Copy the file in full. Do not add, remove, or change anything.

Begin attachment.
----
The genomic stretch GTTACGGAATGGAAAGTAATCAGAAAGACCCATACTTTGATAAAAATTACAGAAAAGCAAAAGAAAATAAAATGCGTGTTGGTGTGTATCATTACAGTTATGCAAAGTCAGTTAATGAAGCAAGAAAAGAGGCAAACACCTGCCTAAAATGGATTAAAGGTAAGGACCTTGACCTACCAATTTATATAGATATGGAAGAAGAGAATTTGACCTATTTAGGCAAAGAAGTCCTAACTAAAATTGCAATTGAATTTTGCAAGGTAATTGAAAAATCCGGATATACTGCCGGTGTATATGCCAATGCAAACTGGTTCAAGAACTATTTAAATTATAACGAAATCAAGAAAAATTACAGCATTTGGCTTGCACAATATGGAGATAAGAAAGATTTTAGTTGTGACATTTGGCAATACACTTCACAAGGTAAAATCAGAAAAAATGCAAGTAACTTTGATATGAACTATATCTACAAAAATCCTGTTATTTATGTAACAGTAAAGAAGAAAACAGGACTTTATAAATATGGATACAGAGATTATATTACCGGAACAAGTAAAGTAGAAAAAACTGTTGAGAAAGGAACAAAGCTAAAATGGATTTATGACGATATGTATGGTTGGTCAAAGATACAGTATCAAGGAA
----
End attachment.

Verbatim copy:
The genomic stretch GTTACGGAATGGAAAGTAATCAGAAAGACCCATACTTTGATAAAAATTACAGAAAAGCAAAAGAAAATAAAATGCGTGTTGGTGTGTATCATTACAGTTATGCAAAGTCAGTTAATGAAGCAAGAAAAGAGGCAAACACCTGCCTAAAATGGATTAAAGGTAAGGACCTTGACCTACCAATTTATATAGATATGGAAGAAGAGAATTTGACCTATTTAGGCAAAGAAGTCCTAACTAAAATTGCAATTGAATTTTGCAAGGTAATTGAAAAATCCGGATATACTGCCGGTGTATATGCCAATGCAAACTGGTTCAAGAACTATTTAAATTATAACGAAATCAAGAAAAATTACAGCATTTGGCTTGCACAATATGGAGATAAGAAAGATTTTAGTTGTGACATTTGGCAATACACTTCACAAGGTAAAATCAGAAAAAATGCAAGTAACTTTGATATGAACTATATCTACAAAAATCCTGTTATTTATGTAACAGTAAAGAAGAAAACAGGACTTTATAAATATGGATACAGAGATTATATTACCGGAACAAGTAAAGTAGAAAAAACTGTTGAGAAAGGAACAAAGCTAAAATGGATTTATGACGATATGTATGGTTGGTCAAAGATACAGTATCAAGGAA